Annie Leibovitz @ the Corcoran Gallery of Art
Let's get this out of the way: Whether you like it or not, Annie Leibovitz is an American Icon. Her intimate portrait photographs of the famous are so pervasive that even if you don't know the name, you're guaranteed to have seen her work, and lots of it. She began her career with Rolling Stone magazine when it was in its infancy, photographing the musically talented, and quickly became known for her deconstruction of human facades. A portrait of famed dancer Mikhail Baryshnikov, whose knees had not suffered well the brutality of decades of leaps and pirouettes, shows him being lifted high into the air by a colleague, imitating the peak to which he had brought his artform and the level of respect he continued to earn, even if his body could no longer prove it.
This photo, taken in 1990, marks the historical beginning of the exhibition A Photographer's Life: 1990-2005, opening at the Corcoran Gallery of Art tomorrow. Its conceptualization began a few years prior, when in a very short period of time, both Leibovitz's father and her decade-long lover, Susan Sontag, died, and her three children were born. Leibovitz is candid about the raw emotions that preceded this show, even going so far as to say that if she had the chance to do it over again, she wouldn't.
The answer isn't surprising, given the volume of personal moments included in the exhibit. While half the gallery contains the images by which we know her -- a nude and very pregnant Demi Moore, a cinematically brooding Al Pacino, a stately General Schwarzkopf in spic 'n span whites -- the other half is filled with personal snapshots, from a day at the beach to Sontag's last days as she battled and lost her fight with cancer.
The snapshots could, by themselves, be about as exciting as flipping through your great Aunt's photo album -- unspectacular images of people you don't know, doing mundane activities ("And here's the sandcastle Jimmy made. Isn't it great? A born architect, that one."). But here, nailed to the wall between Brad Pitt and Scarlett Johansson, both of whom are posed laying prostrate in elaborate get-ups and looking at us in some unverifiable degree of uncomfortableness, the snapshots turn her exposing lens around. It's not that we get an inside peek into the life of this American Icon (well, maybe a little), it's that this precisely is her talent, so it's almost a you-got-what's-comin'-to-ya moment, and the fact that it pains her makes it all the more important. If it didn't, the balance would be shattered, and the exhibit would be one of Vanity Fair covers with inexplicable Kodak Moments wedged between, interrupting our superficial feast of the rich and famous.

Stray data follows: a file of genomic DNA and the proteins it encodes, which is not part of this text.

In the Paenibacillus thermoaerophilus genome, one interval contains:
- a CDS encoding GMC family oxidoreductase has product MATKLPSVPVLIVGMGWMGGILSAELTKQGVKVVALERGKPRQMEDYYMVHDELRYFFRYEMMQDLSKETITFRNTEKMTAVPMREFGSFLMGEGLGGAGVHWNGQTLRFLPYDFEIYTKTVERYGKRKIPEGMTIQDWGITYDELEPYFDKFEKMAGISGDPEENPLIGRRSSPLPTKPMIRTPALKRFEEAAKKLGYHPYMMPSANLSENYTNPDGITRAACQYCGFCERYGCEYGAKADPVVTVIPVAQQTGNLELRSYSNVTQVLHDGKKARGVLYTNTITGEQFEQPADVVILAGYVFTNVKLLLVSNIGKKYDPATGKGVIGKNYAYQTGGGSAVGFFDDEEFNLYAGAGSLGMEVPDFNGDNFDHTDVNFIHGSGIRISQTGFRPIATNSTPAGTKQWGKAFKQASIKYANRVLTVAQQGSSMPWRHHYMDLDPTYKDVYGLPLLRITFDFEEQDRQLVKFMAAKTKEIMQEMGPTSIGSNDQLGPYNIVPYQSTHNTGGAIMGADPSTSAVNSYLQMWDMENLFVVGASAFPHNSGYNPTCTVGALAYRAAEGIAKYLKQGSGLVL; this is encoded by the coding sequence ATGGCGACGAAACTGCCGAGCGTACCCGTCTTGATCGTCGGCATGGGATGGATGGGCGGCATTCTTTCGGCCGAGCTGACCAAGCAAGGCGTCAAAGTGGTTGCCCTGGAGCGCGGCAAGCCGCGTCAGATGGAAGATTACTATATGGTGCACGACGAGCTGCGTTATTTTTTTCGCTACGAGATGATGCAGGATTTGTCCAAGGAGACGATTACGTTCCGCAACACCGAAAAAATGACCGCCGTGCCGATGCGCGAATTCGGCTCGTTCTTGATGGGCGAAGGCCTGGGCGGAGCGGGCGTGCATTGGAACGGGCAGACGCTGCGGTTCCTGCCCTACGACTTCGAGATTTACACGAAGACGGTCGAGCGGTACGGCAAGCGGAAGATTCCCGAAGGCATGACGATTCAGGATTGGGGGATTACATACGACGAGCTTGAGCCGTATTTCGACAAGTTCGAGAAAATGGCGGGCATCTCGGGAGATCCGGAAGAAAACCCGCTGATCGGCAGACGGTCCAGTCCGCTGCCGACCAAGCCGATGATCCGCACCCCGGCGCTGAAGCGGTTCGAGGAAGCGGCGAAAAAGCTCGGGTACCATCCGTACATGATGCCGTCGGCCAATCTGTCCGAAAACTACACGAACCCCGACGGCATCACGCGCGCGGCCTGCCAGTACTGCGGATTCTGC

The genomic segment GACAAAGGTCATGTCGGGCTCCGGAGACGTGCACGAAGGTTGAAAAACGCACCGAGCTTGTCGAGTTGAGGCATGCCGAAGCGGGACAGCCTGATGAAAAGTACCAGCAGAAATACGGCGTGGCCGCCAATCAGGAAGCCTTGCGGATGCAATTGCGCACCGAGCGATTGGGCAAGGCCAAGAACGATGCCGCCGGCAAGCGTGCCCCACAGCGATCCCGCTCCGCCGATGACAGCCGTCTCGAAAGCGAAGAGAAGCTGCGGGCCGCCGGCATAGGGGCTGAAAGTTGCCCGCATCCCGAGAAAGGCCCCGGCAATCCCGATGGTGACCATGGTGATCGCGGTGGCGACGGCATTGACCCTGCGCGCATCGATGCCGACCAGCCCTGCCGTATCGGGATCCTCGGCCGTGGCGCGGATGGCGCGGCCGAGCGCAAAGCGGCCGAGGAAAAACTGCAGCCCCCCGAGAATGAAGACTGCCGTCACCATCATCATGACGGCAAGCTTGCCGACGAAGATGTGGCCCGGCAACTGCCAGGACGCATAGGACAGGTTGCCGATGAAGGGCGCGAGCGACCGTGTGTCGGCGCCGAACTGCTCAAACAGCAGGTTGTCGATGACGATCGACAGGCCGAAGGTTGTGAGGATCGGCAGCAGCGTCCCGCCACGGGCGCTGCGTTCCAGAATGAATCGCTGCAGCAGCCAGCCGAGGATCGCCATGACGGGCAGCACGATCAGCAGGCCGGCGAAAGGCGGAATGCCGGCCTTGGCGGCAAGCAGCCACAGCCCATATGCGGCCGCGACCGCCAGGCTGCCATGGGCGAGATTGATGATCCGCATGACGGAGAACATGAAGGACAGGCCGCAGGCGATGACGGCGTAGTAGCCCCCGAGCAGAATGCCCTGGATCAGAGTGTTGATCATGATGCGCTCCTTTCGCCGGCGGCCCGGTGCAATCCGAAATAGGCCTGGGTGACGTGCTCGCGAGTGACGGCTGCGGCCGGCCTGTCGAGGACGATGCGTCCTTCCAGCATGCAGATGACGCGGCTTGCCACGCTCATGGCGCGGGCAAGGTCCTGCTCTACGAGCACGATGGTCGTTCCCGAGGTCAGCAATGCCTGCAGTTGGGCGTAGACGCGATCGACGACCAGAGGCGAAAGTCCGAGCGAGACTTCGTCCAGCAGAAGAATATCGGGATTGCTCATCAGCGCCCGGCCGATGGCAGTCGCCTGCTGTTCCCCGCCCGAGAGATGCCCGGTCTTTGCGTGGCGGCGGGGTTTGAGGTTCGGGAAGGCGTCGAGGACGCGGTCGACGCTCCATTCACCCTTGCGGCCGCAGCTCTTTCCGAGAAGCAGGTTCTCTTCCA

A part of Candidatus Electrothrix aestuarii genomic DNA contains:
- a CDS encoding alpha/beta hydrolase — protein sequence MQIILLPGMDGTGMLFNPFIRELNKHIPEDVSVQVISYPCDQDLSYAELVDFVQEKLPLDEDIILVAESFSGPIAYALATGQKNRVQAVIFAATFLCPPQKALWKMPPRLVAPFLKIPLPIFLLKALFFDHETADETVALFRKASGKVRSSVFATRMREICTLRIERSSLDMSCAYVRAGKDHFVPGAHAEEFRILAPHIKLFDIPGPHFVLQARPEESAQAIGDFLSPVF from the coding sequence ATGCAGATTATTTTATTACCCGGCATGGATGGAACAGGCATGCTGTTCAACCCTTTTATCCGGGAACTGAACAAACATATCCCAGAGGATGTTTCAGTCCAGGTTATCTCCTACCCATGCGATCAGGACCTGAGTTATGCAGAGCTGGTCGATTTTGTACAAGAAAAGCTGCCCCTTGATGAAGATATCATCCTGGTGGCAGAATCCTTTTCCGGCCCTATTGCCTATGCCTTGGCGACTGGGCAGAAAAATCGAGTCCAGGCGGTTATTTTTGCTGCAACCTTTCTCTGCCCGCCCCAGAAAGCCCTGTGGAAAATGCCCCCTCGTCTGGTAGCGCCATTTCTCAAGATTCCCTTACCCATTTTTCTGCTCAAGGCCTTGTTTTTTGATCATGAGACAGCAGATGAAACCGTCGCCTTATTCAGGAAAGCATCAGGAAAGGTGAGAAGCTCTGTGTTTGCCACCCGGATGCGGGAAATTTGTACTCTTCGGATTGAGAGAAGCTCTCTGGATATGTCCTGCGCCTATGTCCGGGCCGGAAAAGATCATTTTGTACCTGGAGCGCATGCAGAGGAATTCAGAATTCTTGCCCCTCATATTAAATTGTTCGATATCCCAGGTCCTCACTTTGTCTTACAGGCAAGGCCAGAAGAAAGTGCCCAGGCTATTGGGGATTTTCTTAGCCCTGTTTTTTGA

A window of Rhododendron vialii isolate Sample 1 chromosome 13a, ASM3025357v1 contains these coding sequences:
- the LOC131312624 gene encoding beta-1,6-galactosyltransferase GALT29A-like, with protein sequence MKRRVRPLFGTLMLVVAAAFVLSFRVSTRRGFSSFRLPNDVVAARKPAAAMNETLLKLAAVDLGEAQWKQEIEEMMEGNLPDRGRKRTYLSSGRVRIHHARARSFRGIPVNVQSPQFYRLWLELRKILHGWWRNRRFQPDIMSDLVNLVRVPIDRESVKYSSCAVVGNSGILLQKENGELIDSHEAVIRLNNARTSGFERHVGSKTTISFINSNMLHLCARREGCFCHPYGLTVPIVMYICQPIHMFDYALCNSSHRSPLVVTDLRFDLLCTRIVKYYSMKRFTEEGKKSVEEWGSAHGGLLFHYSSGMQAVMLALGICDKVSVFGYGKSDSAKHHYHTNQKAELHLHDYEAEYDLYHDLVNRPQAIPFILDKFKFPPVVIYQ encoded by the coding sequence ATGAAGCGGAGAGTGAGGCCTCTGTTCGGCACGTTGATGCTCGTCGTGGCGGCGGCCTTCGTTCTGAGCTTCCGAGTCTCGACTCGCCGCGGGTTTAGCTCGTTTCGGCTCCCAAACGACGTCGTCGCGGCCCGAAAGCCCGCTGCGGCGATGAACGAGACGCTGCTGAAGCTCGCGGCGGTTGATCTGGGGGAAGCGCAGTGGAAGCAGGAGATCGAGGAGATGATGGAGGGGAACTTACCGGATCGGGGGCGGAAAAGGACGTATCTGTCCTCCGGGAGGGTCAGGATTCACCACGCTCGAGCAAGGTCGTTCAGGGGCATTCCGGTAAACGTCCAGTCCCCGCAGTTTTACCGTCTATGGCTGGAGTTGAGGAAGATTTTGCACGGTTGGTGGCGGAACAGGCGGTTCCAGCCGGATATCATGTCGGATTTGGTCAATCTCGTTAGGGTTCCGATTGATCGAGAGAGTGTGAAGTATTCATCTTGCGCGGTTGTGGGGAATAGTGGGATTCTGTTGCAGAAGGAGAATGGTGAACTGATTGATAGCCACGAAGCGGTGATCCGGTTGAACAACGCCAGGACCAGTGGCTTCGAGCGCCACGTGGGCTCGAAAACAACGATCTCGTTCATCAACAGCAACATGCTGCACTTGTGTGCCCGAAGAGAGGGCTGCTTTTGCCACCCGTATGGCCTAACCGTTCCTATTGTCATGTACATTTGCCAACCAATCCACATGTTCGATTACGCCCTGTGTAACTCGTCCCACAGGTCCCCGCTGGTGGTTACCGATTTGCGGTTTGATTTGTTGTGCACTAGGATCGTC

The exhibit also shows her skill as "one of the foremost documenters of our generation," in her own words. Her portraits and her snapshots capture moments in a timeline, in two different ways. First, let's take the portraits: while the friends and families of these famous people may disagree, their true cultural importance is the moment in time in which they are a celebrity. Marilyn Monroe may still be famous, but pictures of her invoke the 50s and 60s: a moment in time. So Leibovitz has the enviable duty of capturing these culturally relevant moments that mark 1990 (Stormin' Norman), that mark 2005 (The White Stripes). She gives us the sleek, beautiful people in sleek, beautiful photographs on the covers of magazines so we can buy them and take them home and be a part of the whole culture ourselves.